B D purpose of altering the direction of the rope: weight of one pound suspended at A will be sufficient to balance two pounds suspended from the moveable pulley C. Here you will observe that the power at A has not to А support the whole weight suspended from the moveable pulley; for one half of that weight is borne by the other end of the rope fixed at the hook D.
When the rope is set in motion, it will be found that the power at A moves with just double the velocity of the moveable pulley and weight attached to it: be. cause, when the pulley has been raised one inch, the parts of the rope BC and CD will both have been shortened one inch; therefore two inches of rope altogether must have passed overthe fixed pulley, and the power at A must have advanced two inches in the same time that the weight suspended at C has advanced only one inch. When several of these moveable pulleys are combined, a still greater power is acquired. Thus a power of one pound is by means of two of these pulleys, enabled to support a weight of four, and by means of five of them, is enabled to support a weight of ten. Such combinations of pulleys you may see employed in cranes for raising goods into warehouses, and aboard ships to raise the sails. The principal objection to pulleys is, that, in consequence of friction, they lose so much of their natural power. By friction is meant that obstacle, which bodies encounterin their movements, from rubbing against each other. It may here, once for all, be remarked, that it more or less affects our calculations with regard to the power of all kinds of machinery, as well as of the pulley.-IV. The fourth mechanical power is the INCLINED PLANE, by which is meant nothing else than a slope or declivity, employed in order to render the ascent of a heavy body easier, than it would have been in a perpendicular direction, when exposed to the full operation of the force of gravity. Of theapplication of this power, you may see daily instances, in the sloping planks, which are laid for the purpose of lowering or raising packages to or from warehouses below the level of the street. The principle upon which the inclined plane operates, differs from that of the other mechanical powers, which have already been explained, but is no less obvious. No body, when laid on a declivity, will fall with the same velocity, as when descending freely through the atmosphere. You have perhaps all seen a kind of table, which, for the purpose of occupying less room when unemployed, is made to fold back by means of a hinge upon its pedestal. Lay a round body, as for example a marble, upon this table, when in its horizontal position (that is to say in the position in which it is ordinarily made use of), and the marble will remain quite stationary; slope the table a little out of its horizontal position, and the marble will roll off; slope it still more, and the marble will roll off with increased velocity ; urn it down altogether, and the marble will descend with all the velocity communicated by the full force of gravity. From what has been said, it is clear that a body will roll down the declivity AC with less velocity than it would fall in the perpendicular AB; and that, in like manner, it would roll down AD with less velocity than it rolls down AC. For the same reason, it will require less force either to sustain it on the declivity AD or to make it ascend that line, than would be necessary with reference either to AC or AB. The power gained, accordingly, by the use of the inclined plane, is in proportion as the length of the declivity exceeds its height. Thus because AC is twice the length of AB, and AD is three times the length of AB, a single pound weight, suspended in the air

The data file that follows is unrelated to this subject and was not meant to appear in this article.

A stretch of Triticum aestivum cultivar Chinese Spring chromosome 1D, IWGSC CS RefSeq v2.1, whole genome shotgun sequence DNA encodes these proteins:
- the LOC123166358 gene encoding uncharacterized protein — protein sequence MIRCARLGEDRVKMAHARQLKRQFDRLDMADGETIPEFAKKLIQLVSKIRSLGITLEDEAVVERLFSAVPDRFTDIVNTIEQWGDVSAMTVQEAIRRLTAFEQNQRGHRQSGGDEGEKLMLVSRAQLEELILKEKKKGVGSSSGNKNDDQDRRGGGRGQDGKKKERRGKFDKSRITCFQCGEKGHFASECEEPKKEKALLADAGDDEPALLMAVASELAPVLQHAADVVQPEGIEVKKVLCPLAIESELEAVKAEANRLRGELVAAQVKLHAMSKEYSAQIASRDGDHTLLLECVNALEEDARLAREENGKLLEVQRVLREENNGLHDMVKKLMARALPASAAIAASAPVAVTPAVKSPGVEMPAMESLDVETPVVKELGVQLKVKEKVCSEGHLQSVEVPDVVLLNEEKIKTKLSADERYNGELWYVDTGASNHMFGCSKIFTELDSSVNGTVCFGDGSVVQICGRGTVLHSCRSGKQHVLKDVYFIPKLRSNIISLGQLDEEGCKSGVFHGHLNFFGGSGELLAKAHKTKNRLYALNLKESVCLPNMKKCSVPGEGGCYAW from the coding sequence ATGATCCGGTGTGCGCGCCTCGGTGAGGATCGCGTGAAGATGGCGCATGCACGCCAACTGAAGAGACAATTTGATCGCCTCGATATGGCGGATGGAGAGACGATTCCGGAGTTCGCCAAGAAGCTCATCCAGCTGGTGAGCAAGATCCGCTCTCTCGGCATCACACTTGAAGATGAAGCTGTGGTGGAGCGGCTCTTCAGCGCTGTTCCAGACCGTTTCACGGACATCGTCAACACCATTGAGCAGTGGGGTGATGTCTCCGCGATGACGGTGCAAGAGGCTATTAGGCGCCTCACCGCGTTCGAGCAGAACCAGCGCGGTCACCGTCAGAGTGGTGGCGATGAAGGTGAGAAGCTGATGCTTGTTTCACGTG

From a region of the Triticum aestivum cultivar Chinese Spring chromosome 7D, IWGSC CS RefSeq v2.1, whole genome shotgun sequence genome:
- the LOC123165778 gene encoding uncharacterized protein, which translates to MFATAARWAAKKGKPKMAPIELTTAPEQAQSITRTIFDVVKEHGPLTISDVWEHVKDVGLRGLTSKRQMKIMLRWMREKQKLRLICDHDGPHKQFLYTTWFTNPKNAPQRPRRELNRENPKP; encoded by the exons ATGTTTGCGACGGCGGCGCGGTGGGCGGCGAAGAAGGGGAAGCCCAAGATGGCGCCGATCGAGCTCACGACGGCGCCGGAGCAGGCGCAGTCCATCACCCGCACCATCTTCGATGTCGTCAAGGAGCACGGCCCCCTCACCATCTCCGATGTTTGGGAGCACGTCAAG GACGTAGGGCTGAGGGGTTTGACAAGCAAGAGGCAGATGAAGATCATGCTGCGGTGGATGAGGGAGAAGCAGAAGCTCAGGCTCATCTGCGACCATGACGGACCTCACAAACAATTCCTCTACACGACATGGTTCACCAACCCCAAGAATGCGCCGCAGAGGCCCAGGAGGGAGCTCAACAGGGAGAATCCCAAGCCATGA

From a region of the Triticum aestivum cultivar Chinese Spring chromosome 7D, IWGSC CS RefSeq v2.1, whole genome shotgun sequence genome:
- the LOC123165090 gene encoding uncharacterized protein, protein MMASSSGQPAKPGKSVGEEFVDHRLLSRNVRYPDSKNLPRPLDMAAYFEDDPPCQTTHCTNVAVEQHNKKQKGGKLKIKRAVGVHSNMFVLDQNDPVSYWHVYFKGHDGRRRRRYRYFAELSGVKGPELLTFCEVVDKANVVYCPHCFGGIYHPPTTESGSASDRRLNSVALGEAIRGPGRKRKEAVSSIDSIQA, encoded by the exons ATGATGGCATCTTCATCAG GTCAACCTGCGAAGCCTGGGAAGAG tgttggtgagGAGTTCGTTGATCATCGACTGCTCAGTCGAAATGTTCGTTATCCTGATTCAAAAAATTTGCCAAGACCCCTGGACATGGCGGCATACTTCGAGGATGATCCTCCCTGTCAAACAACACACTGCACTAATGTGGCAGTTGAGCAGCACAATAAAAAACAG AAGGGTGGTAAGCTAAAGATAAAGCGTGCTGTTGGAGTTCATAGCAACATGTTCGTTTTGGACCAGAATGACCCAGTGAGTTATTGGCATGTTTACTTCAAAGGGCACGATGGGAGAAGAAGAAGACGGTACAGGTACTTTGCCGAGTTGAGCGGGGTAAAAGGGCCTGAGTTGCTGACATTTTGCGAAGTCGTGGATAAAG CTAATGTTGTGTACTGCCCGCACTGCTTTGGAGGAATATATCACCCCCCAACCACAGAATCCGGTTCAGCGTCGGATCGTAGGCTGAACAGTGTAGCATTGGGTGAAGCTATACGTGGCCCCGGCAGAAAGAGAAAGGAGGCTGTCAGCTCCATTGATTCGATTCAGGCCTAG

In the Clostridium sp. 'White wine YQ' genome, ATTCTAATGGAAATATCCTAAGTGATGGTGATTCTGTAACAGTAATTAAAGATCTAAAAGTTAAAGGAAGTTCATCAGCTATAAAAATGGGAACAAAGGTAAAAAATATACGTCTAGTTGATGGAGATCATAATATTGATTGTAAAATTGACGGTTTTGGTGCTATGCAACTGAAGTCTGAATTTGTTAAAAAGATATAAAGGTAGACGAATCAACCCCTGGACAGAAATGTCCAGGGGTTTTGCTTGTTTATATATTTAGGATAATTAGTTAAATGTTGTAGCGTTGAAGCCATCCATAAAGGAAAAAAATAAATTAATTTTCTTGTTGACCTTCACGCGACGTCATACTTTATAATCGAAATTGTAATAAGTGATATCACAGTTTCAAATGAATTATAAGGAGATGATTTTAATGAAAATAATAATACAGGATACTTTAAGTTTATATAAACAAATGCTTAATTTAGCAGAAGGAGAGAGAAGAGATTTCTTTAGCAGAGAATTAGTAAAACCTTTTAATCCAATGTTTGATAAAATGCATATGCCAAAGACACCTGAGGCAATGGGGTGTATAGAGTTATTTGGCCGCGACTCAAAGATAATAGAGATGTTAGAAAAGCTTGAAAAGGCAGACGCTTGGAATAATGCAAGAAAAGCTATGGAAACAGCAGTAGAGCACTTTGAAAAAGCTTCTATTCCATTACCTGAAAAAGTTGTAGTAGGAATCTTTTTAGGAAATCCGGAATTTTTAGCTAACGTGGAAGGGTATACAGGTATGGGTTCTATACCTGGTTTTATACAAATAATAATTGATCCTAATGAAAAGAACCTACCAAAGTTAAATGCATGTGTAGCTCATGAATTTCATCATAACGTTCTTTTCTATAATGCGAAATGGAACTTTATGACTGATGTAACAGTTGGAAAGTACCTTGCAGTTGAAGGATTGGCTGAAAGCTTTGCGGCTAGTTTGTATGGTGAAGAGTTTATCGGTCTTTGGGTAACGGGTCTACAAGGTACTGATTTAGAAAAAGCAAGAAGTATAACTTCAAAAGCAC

at A, will be sufficient to sustain two pounds laid on the slope AC, or three pounds upon AD. In actual practice, however, much allowance must be made for the effect of friction. Chisels, and other sharp instruments A sloped down to an edge on one side only, are accounted to act on the principle of the inclined plane.
D V. The fifth mechanical power is the WEDGE, which is a piece of wood or iron, having a sharp edge, and growing continually thicker towards the base, employed by workmen for the purpose of cleaving timber, rocks, &c. Let ABC represent the surface of this implement. It is obvious that it consists of two inclined planes, meeting at the point C, and united at the base AB. The point C is inserted into the body to be cleft, and, by means of violent blows of a hammer upon the